It’s easy to make it through most of The Art Of Getting By without actually committing to any opinions about protagonist Freddie Highmore—particularly whether he’s sympathetic or just pathetic, and whether a single word he says is ever sincere. With his disingenuously angelic expression, polite reserve, and tendency toward bald statements like “I don’t have anything to say,” “I fear life,” and “I’m the Teflon slacker,” he comes across as this generation’s Ferris Bueller, a good-looking kid with a talent for disarming teachers and authority figures into letting him goof off. But Ferris only used his bullshitting skills to score himself the occasional vacation; Highmore’s character has drifted through his entire senior year of high school without completing an assignment. He creates elaborate drawings in math class, doodles half-assed cartoons in art class, and pretends he doesn’t know what book his lit class is discussing, even though he read and loved it. Is it because he’s a hyper-intellectual artist-type afflicted with early-onset nihilism and fatalistic angst? Or is he really just a lazy, smug, self-important asshole?
Like Highmore’s character, The Art Of Getting By takes a frustratingly long time to commit to any choices. First-time writer-director Gavin Wiesen packages the film as a modern John Hughes teen romance by way of Wes Anderson; the loose, floaty handheld camera and an all-the-right-names soundtrack (The Shins, Mates Of State, Pavement, French Kicks, Clap Your Hands Say Yeah, Leonard Cohen) give the film a dreamy indie vibe to go with Highmore’s life of noncommittal freefall. But it has to come down to earth at some point. And when it does, signs point more to “lazy asshole” than “creative genius.” First Highmore falls into a relationship with pretty, popular Emma Roberts, but lacks the courage or conviction to admit his feelings for her. Then he starts admiring local artist Michael Angarano, apparently rapt at the idea that even someone inarticulate and creatively confused can support himself and manage forward momentum. When Highmore’s refusal to make a move leaves room for Roberts and Angarano to drift together, however, the film finally commits, depicting the development not as a natural process by which two more mature people leave behind a posturing, childish friend, but as a cut-and-dried case of a villain trying to steal a shiny prize from a sensitive hero.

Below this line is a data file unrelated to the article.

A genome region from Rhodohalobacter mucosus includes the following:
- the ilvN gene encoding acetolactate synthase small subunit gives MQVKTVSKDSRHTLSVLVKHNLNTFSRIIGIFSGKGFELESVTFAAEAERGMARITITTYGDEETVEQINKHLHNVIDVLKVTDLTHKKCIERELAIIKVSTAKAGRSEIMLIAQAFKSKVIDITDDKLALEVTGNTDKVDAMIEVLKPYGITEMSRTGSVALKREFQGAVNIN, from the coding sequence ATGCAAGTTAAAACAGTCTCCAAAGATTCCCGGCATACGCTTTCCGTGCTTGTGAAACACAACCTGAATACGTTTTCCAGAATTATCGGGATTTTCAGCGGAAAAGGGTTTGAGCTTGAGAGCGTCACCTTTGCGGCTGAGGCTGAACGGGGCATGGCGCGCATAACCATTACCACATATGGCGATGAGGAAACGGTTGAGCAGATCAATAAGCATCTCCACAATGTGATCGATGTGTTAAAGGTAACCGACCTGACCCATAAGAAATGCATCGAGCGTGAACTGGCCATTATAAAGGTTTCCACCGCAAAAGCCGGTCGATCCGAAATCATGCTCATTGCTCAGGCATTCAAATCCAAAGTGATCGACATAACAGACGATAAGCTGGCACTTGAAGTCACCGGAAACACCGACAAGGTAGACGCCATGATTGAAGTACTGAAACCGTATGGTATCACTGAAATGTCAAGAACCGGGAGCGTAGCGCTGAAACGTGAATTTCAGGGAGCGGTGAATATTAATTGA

In that sense, The Art Of Getting By is simultaneously a coming-of-age film for sensitive late bloomers, and a Hughesian fantasy, a promise to the world’s high-school slackers that if they just nut up, the world (and their crush objects) will fall at their feet. But the specificity of the message—and its sheer wish-fulfillment unlikeliness—render it useless to all but the few viewers who will identify closely with Highmore’s frozen yet supercilious arrested development. By the end, the most charming thing about The Art Of Getting By is that while its adults cut Highmore far too much slack, they aren’t Hughes-movie oblivious idiots, and they eventually draw a few firm lines. Unfortunately, the movie isn’t daring enough to follow suit.